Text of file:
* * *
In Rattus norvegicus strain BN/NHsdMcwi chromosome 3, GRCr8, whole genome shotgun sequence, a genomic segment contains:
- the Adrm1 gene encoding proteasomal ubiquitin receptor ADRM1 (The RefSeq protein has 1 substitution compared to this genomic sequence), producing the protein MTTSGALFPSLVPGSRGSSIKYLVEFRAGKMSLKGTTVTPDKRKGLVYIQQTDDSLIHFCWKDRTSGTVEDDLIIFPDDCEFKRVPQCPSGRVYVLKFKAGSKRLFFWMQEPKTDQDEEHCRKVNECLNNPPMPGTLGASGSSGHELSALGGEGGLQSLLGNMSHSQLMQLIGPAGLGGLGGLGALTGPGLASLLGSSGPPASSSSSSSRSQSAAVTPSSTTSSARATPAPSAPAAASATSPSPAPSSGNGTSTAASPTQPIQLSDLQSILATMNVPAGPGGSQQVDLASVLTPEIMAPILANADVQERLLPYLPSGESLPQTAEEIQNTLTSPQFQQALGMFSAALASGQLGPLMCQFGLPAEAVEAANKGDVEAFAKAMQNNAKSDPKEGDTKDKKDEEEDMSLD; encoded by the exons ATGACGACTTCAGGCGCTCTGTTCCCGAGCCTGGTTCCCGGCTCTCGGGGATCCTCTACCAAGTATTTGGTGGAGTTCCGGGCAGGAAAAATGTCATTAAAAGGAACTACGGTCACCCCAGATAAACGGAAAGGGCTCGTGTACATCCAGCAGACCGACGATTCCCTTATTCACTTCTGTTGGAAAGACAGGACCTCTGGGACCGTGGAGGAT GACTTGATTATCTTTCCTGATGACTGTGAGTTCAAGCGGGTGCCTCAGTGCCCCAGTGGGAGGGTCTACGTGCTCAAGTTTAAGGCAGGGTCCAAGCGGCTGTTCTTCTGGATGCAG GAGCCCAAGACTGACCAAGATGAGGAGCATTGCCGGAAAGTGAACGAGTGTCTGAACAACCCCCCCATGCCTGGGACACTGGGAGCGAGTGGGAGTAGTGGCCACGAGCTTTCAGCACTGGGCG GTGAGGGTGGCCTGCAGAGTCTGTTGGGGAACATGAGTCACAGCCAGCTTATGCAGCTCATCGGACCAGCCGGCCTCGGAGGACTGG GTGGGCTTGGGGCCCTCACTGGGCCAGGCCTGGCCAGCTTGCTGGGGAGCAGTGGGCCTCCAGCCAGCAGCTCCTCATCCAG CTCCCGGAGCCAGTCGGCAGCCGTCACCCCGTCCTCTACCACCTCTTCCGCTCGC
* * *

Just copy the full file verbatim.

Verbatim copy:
In Rattus norvegicus strain BN/NHsdMcwi chromosome 3, GRCr8, whole genome shotgun sequence, a genomic segment contains:
- the Adrm1 gene encoding proteasomal ubiquitin receptor ADRM1 (The RefSeq protein has 1 substitution compared to this genomic sequence), producing the protein MTTSGALFPSLVPGSRGSSIKYLVEFRAGKMSLKGTTVTPDKRKGLVYIQQTDDSLIHFCWKDRTSGTVEDDLIIFPDDCEFKRVPQCPSGRVYVLKFKAGSKRLFFWMQEPKTDQDEEHCRKVNECLNNPPMPGTLGASGSSGHELSALGGEGGLQSLLGNMSHSQLMQLIGPAGLGGLGGLGALTGPGLASLLGSSGPPASSSSSSSRSQSAAVTPSSTTSSARATPAPSAPAAASATSPSPAPSSGNGTSTAASPTQPIQLSDLQSILATMNVPAGPGGSQQVDLASVLTPEIMAPILANADVQERLLPYLPSGESLPQTAEEIQNTLTSPQFQQALGMFSAALASGQLGPLMCQFGLPAEAVEAANKGDVEAFAKAMQNNAKSDPKEGDTKDKKDEEEDMSLD; encoded by the exons ATGACGACTTCAGGCGCTCTGTTCCCGAGCCTGGTTCCCGGCTCTCGGGGATCCTCTACCAAGTATTTGGTGGAGTTCCGGGCAGGAAAAATGTCATTAAAAGGAACTACGGTCACCCCAGATAAACGGAAAGGGCTCGTGTACATCCAGCAGACCGACGATTCCCTTATTCACTTCTGTTGGAAAGACAGGACCTCTGGGACCGTGGAGGAT GACTTGATTATCTTTCCTGATGACTGTGAGTTCAAGCGGGTGCCTCAGTGCCCCAGTGGGAGGGTCTACGTGCTCAAGTTTAAGGCAGGGTCCAAGCGGCTGTTCTTCTGGATGCAG GAGCCCAAGACTGACCAAGATGAGGAGCATTGCCGGAAAGTGAACGAGTGTCTGAACAACCCCCCCATGCCTGGGACACTGGGAGCGAGTGGGAGTAGTGGCCACGAGCTTTCAGCACTGGGCG GTGAGGGTGGCCTGCAGAGTCTGTTGGGGAACATGAGTCACAGCCAGCTTATGCAGCTCATCGGACCAGCCGGCCTCGGAGGACTGG GTGGGCTTGGGGCCCTCACTGGGCCAGGCCTGGCCAGCTTGCTGGGGAGCAGTGGGCCTCCAGCCAGCAGCTCCTCATCCAG CTCCCGGAGCCAGTCGGCAGCCGTCACCCCGTCCTCTACCACCTCTTCCGCTCGC